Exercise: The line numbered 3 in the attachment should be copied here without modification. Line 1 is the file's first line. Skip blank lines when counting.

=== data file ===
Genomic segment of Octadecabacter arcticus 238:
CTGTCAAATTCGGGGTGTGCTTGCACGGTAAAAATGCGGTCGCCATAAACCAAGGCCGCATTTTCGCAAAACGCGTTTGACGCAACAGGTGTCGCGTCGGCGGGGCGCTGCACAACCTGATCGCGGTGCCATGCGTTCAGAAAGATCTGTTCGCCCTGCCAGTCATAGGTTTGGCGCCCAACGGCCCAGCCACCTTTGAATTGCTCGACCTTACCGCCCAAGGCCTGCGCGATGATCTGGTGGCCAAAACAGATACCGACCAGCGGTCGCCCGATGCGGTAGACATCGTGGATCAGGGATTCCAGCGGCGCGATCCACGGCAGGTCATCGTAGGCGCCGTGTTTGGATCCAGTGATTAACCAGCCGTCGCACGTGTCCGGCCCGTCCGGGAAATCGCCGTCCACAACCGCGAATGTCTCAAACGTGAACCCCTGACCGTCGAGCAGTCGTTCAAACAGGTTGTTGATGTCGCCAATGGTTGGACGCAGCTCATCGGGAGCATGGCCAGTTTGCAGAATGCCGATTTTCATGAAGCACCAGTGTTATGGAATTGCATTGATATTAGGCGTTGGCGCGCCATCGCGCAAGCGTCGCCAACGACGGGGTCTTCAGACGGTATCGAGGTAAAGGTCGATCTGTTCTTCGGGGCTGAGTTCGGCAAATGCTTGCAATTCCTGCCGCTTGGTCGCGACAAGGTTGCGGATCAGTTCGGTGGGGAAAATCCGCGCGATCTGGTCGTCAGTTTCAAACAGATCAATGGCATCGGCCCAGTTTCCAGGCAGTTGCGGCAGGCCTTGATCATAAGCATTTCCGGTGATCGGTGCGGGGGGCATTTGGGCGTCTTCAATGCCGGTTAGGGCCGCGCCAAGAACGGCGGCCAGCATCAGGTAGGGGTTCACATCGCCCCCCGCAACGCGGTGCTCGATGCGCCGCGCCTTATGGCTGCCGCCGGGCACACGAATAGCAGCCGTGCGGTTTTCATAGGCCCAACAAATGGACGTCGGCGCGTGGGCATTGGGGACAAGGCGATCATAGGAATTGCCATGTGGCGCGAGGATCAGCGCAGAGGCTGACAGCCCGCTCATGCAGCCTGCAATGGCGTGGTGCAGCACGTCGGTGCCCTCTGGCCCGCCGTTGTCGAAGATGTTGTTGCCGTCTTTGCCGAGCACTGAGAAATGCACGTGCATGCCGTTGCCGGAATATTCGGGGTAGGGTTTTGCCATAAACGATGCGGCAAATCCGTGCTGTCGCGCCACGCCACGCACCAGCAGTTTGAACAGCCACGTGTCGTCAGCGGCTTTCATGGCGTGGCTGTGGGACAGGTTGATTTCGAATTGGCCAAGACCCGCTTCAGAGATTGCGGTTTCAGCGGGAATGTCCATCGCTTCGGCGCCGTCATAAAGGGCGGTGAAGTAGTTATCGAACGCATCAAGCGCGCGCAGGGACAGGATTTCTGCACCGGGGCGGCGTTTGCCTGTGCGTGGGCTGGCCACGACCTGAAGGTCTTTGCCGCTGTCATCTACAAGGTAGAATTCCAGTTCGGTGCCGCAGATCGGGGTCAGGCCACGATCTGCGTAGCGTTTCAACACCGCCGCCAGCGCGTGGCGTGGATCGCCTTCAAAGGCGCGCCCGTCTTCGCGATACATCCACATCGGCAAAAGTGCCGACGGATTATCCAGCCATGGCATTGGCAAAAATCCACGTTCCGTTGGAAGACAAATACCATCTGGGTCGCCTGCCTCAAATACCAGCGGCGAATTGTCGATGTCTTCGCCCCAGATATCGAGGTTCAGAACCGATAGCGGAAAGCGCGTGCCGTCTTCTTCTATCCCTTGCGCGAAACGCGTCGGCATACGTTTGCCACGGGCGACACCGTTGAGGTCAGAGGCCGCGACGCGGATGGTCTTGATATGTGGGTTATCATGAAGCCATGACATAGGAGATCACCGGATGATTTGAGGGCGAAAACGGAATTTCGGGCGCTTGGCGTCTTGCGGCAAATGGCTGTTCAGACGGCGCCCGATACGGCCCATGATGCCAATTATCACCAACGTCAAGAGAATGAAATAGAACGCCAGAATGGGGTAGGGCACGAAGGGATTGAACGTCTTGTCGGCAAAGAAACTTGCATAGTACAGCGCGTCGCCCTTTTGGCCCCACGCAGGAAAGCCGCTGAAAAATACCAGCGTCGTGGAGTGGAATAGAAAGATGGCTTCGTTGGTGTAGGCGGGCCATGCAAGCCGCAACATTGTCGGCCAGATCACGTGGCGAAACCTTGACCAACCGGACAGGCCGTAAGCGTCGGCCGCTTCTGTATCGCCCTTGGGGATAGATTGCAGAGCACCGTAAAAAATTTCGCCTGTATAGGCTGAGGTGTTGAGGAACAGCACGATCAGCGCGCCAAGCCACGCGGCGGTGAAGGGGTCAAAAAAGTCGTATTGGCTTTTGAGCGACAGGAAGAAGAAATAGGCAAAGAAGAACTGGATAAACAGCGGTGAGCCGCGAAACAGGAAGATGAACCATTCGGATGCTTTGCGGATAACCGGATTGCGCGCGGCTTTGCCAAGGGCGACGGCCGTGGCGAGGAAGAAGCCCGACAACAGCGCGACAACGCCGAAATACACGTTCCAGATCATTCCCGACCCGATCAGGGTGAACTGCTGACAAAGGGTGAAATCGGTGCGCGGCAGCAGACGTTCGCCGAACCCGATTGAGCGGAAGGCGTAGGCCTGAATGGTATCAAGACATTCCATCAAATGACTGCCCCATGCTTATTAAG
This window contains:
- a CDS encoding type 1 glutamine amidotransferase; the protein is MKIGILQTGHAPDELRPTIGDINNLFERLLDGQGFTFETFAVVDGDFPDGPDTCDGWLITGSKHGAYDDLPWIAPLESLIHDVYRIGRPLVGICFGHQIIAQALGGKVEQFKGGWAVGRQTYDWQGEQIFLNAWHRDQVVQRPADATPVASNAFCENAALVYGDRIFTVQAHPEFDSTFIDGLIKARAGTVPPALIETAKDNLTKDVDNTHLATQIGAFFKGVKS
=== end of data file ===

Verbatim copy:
This window contains: